Structural Geology of Extension, Compression, and Strike-Slip in Clastic and Carbonate-Rich Systems

Course Details

What better place to study structural geology than a desert where it is all exposed! This field course offers participants a chance to study extensional deformation in the Muddy Mountains just east of Las Vegas as well as contractional deformation from the Sevier Orogeny in the Spring Mountains just west of Las Vegas. Complexity within these systems results in both strike-slip and inversion to occur along fault blocks making this study area the full package. 

The Valley of Fire displays incredible fracture patterns at the reservoir scale while preserving the sequence of deformation from initial development of shear fracturing up to larger faults. Participants will be able to put their finger on an early shear zone consisting of small fractures and then just a short hike away, be able to stand on kilometer long faults from that same system. We will discuss the evolution of these types of fracture systems and how they play a role in reservoir compartmentalization. We will also discuss fault linkage in a strike-slip system and look at structural models to predict zones of contraction and tension.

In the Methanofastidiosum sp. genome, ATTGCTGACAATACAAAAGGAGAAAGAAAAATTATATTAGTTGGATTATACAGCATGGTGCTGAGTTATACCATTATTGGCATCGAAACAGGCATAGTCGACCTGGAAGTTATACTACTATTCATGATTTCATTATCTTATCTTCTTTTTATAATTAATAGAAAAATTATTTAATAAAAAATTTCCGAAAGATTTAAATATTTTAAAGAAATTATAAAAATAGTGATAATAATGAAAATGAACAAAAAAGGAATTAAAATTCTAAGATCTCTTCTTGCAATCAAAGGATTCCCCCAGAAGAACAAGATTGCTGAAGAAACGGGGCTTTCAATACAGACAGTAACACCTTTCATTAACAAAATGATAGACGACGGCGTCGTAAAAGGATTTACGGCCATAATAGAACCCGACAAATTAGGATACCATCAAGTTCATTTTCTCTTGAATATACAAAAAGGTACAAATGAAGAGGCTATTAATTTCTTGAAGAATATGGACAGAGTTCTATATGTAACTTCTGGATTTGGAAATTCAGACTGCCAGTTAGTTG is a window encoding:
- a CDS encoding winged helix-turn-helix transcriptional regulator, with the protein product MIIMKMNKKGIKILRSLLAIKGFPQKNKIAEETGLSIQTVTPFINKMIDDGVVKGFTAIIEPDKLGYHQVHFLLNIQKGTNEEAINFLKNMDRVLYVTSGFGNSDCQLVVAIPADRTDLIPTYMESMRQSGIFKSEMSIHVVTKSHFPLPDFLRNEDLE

A regional thrust sheet overrode the Muddy Mountains during the Sevier Orogeny which then became sliced up during Basin and Range extension leaving behind several unique klippes, or remnant thrust sheets. Participants will be able to see these klippes up close and understand how multiple tectonics events shaped the region. We will also look at the impact of mechanical stratigraphy on larger faults and how the damage zone associated with the faults may differ depending on if the host rock is carbonate or clastic-rich. Precambrian rift faults resulted in pre-existing discontinuities for later deformation leading to both inversion and strike-slip faulting in the Muddy Mountains during Basin and Range extension.  

In the Spring Mountains participants will conduct a field exercise mapping lateral changes in thrust fault geometries, as well as observe the complex structure of a relay ramp in a contractional system. We will also view the infamous Keystone Thrust Fault in the Red Rock Canyon National Conservation Area and look at an exposed large footwall syncline.